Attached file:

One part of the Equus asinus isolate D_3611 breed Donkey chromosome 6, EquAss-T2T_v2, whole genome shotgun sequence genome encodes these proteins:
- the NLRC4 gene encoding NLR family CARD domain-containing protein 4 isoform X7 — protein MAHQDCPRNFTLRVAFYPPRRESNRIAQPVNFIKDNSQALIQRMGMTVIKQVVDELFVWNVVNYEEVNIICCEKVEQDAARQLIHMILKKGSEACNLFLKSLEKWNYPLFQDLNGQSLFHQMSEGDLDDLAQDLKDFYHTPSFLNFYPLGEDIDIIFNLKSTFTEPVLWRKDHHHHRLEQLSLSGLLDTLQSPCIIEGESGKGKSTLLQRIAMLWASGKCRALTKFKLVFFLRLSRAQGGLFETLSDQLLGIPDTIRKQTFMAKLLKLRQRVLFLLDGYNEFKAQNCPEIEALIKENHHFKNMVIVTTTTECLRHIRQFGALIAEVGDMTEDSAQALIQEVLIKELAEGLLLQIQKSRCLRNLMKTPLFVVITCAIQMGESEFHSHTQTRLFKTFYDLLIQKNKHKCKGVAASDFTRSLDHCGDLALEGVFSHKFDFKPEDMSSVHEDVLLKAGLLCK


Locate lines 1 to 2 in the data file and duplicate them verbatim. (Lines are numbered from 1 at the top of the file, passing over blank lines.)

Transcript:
One part of the Equus asinus isolate D_3611 breed Donkey chromosome 6, EquAss-T2T_v2, whole genome shotgun sequence genome encodes these proteins:
- the NLRC4 gene encoding NLR family CARD domain-containing protein 4 isoform X7 — protein MAHQDCPRNFTLRVAFYPPRRESNRIAQPVNFIKDNSQALIQRMGMTVIKQVVDELFVWNVVNYEEVNIICCEKVEQDAARQLIHMILKKGSEACNLFLKSLEKWNYPLFQDLNGQSLFHQMSEGDLDDLAQDLKDFYHTPSFLNFYPLGEDIDIIFNLKSTFTEPVLWRKDHHHHRLEQLSLSGLLDTLQSPCIIEGESGKGKSTLLQRIAMLWASGKCRALTKFKLVFFLRLSRAQGGLFETLSDQLLGIPDTIRKQTFMAKLLKLRQRVLFLLDGYNEFKAQNCPEIEALIKENHHFKNMVIVTTTTECLRHIRQFGALIAEVGDMTEDSAQALIQEVLIKELAEGLLLQIQKSRCLRNLMKTPLFVVITCAIQMGESEFHSHTQTRLFKTFYDLLIQKNKHKCKGVAASDFTRSLDHCGDLALEGVFSHKFDFKPEDMSSVHEDVLLKAGLLCK